‘SNL’: Michael Che Roasts Uncle Ben’s Name Change

SNL Weekend Update Uncle Ben's Segment (Credit: NBC)

Michael Che stirred the pot this weekend on Saturday Night Live by roasting Uncle Ben’s rice products for featuring stereotypical labeling.

The “Weekend Update” co-anchor mocked the food brand — which for over 70 years featured a smiling, elderly Black man in a bow tie — on packages of rice.

“Uncle Ben’s rice, which has been criticized for perpetuating racial stereotypes has officially changed its name to Ben’s Original,” Che said. “Now, I’m no expert, but I don’t think the problem was that he was an ‘uncle.'”

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Uncle Ben’s parent company Mars Food announced it would be dropping the word “uncle” from its products back in June 2020. Mars was one of several food companies — including Aunt Jemima — to ditch stereotypical logos following the Black Lives Matter protests last summer after the police killing of George Floyd in Minneapolis.

As critics turned up the heat, Mars said Uncle Ben was a fictional character inspired by a “legendary Texas farmer who was known for his exceptionally high-quality rice.” Per Mars, the man on the package was Frank Brown, head waiter at an “exclusive Chicago restaurant who agreed to pose for the Uncle Ben’s portrait.”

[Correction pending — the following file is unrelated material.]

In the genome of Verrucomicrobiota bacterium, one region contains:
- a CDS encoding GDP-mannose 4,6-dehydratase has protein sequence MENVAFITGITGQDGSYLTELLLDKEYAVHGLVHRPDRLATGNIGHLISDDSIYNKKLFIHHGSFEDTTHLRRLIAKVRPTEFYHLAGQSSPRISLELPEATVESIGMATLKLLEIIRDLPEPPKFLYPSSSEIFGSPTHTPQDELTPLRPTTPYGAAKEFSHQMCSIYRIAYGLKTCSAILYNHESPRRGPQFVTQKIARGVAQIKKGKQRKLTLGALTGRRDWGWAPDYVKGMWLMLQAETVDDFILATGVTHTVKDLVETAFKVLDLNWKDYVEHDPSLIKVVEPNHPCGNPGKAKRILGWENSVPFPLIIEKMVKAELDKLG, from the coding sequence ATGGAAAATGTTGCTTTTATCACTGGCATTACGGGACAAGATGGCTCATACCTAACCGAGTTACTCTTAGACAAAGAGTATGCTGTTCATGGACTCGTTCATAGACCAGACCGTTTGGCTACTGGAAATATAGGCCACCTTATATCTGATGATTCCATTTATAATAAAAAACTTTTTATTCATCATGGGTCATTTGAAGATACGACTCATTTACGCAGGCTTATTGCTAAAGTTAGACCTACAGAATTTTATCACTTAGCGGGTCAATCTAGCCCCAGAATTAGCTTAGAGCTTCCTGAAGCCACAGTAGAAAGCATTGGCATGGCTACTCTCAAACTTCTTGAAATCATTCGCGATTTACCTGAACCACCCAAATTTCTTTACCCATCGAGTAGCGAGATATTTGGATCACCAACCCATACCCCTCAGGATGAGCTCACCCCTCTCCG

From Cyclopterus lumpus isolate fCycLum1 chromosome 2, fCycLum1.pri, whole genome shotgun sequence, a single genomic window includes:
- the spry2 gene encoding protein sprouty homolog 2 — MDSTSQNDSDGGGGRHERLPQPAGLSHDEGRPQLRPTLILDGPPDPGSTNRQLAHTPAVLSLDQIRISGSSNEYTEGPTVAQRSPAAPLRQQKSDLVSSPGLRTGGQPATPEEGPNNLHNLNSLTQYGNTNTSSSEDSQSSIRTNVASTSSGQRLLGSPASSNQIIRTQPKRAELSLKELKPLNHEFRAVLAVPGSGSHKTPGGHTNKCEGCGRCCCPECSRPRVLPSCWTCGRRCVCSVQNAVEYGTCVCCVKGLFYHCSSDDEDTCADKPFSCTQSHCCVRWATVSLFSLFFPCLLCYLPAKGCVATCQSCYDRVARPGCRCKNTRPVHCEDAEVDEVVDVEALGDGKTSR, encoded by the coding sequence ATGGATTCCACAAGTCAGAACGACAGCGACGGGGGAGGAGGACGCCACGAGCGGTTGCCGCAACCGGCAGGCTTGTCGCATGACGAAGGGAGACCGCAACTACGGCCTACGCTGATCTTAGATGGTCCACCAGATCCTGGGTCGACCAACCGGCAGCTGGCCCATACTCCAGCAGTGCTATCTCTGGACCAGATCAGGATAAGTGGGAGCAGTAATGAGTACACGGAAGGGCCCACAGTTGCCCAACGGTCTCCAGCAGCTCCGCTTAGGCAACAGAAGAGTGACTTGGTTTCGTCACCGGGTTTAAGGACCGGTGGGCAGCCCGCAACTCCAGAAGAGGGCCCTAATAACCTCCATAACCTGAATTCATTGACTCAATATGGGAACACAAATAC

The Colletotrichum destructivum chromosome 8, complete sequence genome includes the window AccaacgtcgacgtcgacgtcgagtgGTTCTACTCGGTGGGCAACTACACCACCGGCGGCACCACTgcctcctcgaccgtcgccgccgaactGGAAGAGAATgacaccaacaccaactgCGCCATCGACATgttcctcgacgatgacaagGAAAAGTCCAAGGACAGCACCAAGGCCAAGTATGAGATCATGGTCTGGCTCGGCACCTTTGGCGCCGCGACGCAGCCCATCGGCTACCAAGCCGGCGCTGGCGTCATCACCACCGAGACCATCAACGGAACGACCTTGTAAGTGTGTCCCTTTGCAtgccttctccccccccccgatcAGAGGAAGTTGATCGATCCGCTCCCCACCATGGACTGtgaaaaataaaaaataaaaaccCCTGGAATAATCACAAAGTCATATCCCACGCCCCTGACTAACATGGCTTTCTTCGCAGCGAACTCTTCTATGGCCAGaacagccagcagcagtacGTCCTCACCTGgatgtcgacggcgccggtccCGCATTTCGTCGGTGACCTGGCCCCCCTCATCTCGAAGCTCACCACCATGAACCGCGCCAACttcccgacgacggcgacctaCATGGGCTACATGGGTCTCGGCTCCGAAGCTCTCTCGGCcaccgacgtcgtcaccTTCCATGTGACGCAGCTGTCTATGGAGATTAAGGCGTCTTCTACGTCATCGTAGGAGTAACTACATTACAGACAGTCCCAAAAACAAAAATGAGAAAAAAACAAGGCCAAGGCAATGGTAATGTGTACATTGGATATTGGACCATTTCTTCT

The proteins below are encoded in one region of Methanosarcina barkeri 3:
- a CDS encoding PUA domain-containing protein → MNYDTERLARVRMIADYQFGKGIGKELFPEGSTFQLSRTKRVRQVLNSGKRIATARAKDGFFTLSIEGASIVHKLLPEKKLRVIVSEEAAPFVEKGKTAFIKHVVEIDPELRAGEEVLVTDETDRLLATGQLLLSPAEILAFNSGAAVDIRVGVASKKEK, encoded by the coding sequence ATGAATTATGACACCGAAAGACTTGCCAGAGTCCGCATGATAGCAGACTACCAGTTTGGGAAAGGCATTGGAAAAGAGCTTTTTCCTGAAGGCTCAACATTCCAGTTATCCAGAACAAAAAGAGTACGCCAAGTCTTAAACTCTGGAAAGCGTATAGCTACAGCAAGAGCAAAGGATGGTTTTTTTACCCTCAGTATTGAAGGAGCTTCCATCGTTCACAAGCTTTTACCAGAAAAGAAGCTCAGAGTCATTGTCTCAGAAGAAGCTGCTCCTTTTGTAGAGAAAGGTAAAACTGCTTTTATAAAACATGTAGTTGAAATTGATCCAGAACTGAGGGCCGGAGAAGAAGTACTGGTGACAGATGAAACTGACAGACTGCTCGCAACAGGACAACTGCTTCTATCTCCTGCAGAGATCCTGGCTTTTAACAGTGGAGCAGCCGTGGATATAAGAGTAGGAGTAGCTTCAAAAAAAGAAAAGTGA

The Uncle Ben’s brand launched in the 1940s. In the plantation-era South, the terms “uncle” and “aunt” were commonly used to refer to elderly Black slaves as opposed to the more respectful “Mr.” or “Mrs.”

Last year Mars said it planned to retire the Uncle Ben’s logo.

“As we listen to the voices of consumers, especially in the Black community, and to the voices of our Associates worldwide, we recognize that now is the right time to evolve the Uncle Ben’s brand, including its visual brand identity, which we will do,” the company announced on June 17, 2020.

Mars released a new statement on May 12, 2021, saying the rebranded Ben’s Original products are now available in stores across the U.S. The food giant also unveiled its “Ben’s Original Seat at the Table Fund” to provide scholarships of up to $25,000 for students in underserved communities interested in food industry careers.

Watch the SNL segment below.